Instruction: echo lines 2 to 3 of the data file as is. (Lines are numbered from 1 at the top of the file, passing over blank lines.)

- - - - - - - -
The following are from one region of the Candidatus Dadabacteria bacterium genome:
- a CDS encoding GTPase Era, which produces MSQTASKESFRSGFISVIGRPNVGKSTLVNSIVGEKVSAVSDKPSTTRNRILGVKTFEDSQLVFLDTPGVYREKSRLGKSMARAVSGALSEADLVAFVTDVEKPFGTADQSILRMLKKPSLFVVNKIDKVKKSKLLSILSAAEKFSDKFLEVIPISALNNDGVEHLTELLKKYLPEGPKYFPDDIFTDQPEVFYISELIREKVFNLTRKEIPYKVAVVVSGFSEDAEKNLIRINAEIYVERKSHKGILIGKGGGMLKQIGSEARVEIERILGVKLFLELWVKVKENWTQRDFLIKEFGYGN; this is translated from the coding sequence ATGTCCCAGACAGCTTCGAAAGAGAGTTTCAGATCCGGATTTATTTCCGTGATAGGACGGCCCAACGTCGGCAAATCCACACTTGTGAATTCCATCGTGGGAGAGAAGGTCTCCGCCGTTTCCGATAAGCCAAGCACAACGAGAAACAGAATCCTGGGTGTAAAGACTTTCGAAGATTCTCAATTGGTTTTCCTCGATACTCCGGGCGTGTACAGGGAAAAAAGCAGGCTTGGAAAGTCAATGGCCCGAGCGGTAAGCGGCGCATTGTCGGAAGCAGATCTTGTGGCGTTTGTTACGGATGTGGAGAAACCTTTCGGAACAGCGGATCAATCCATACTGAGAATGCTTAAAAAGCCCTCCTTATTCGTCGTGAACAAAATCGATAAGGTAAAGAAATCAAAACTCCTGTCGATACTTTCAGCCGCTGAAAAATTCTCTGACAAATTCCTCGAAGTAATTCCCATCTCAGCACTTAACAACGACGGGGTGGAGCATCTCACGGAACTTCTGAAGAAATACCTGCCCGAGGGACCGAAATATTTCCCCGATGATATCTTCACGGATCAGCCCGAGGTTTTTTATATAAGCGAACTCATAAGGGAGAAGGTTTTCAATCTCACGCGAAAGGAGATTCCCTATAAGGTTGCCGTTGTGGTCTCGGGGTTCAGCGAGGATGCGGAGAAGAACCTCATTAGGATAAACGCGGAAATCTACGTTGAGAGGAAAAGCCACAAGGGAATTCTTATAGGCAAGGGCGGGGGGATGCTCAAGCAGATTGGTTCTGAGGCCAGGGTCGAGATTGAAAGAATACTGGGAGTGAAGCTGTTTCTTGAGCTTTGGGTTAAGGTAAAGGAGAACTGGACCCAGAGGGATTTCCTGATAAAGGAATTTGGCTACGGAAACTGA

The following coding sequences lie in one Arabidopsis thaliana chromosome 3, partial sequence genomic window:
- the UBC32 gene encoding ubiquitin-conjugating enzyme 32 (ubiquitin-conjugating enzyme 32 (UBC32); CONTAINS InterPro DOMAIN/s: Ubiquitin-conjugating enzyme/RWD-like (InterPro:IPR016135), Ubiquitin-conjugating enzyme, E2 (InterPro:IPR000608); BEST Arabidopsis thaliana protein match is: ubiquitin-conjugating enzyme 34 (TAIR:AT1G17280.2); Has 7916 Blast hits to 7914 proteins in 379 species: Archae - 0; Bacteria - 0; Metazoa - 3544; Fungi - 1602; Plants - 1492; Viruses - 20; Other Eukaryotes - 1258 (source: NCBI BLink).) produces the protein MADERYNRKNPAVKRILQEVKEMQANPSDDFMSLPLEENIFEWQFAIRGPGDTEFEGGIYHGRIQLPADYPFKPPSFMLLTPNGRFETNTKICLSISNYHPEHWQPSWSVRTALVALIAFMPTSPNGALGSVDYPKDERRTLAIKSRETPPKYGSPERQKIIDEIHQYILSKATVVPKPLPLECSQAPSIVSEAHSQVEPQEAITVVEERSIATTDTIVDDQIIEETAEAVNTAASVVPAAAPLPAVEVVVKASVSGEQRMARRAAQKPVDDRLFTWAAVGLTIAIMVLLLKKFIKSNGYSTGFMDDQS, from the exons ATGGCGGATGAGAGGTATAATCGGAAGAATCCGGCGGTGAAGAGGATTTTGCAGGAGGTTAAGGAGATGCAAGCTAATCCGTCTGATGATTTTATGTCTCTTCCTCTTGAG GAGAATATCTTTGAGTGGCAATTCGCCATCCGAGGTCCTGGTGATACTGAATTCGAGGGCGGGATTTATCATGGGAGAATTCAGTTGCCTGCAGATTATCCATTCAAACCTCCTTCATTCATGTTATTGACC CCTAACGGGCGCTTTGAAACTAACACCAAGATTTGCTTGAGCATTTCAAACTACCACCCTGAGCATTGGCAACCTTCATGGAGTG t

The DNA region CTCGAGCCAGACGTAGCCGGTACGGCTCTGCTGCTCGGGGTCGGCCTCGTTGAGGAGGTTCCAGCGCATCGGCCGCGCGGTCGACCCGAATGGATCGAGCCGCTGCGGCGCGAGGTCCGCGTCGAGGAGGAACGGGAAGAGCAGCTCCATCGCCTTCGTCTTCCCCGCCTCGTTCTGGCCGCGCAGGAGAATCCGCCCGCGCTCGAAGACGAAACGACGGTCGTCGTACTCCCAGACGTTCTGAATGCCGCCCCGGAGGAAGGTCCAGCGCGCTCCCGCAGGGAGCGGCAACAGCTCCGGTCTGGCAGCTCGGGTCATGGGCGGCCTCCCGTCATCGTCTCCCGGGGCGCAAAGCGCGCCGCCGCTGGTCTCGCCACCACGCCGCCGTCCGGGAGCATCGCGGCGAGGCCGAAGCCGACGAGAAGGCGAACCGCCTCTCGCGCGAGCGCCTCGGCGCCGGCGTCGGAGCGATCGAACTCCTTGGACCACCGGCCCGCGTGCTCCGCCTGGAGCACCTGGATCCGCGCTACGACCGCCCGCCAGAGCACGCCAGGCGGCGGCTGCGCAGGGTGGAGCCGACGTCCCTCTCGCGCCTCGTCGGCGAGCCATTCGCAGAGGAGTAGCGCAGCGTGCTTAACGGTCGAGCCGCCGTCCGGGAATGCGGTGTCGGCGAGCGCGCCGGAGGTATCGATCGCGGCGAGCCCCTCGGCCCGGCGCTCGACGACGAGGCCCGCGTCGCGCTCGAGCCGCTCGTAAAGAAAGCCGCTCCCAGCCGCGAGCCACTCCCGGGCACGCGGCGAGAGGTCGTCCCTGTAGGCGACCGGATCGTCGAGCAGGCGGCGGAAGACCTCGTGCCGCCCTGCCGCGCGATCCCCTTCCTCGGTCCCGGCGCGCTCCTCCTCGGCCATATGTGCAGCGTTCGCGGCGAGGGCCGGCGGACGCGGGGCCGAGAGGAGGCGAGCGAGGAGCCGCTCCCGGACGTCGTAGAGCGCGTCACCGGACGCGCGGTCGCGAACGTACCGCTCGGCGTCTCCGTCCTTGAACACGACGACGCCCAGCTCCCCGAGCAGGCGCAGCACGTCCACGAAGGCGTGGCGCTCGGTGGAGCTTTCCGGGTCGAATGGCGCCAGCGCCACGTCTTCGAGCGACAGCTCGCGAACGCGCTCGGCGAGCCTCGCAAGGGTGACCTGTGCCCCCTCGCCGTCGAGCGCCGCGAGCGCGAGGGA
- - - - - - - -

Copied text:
- a CDS encoding GTPase Era, which produces MSQTASKESFRSGFISVIGRPNVGKSTLVNSIVGEKVSAVSDKPSTTRNRILGVKTFEDSQLVFLDTPGVYREKSRLGKSMARAVSGALSEADLVAFVTDVEKPFGTADQSILRMLKKPSLFVVNKIDKVKKSKLLSILSAAEKFSDKFLEVIPISALNNDGVEHLTELLKKYLPEGPKYFPDDIFTDQPEVFYISELIREKVFNLTRKEIPYKVAVVVSGFSEDAEKNLIRINAEIYVERKSHKGILIGKGGGMLKQIGSEARVEIERILGVKLFLELWVKVKENWTQRDFLIKEFGYGN; this is translated from the coding sequence ATGTCCCAGACAGCTTCGAAAGAGAGTTTCAGATCCGGATTTATTTCCGTGATAGGACGGCCCAACGTCGGCAAATCCACACTTGTGAATTCCATCGTGGGAGAGAAGGTCTCCGCCGTTTCCGATAAGCCAAGCACAACGAGAAACAGAATCCTGGGTGTAAAGACTTTCGAAGATTCTCAATTGGTTTTCCTCGATACTCCGGGCGTGTACAGGGAAAAAAGCAGGCTTGGAAAGTCAATGGCCCGAGCGGTAAGCGGCGCATTGTCGGAAGCAGATCTTGTGGCGTTTGTTACGGATGTGGAGAAACCTTTCGGAACAGCGGATCAATCCATACTGAGAATGCTTAAAAAGCCCTCCTTATTCGTCGTGAACAAAATCGATAAGGTAAAGAAATCAAAACTCCTGTCGATACTTTCAGCCGCTGAAAAATTCTCTGACAAATTCCTCGAAGTAATTCCCATCTCAGCACTTAACAACGACGGGGTGGAGCATCTCACGGAACTTCTGAAGAAATACCTGCCCGAGGGACCGAAATATTTCCCCGATGATATCTTCACGGATCAGCCCGAGGTTTTTTATATAAGCGAACTCATAAGGGAGAAGGTTTTCAATCTCACGCGAAAGGAGATTCCCTATAAGGTTGCCGTTGTGGTCTCGGGGTTCAGCGAGGATGCGGAGAAGAACCTCATTAGGATAAACGCGGAAATCTACGTTGAGAGGAAAAGCCACAAGGGAATTCTTATAGGCAAGGGCGGGGGGATGCTCAAGCAGATTGGTTCTGAGGCCAGGGTCGAGATTGAAAGAATACTGGGAGTGAAGCTGTTTCTTGAGCTTTGGGTTAAGGTAAAGGAGAACTGGACCCAGAGGGATTTCCTGATAAAGGAATTTGGCTACGGAAACTGA

The following coding sequences lie in one Arabidopsis thaliana chromosome 3, partial sequence genomic window: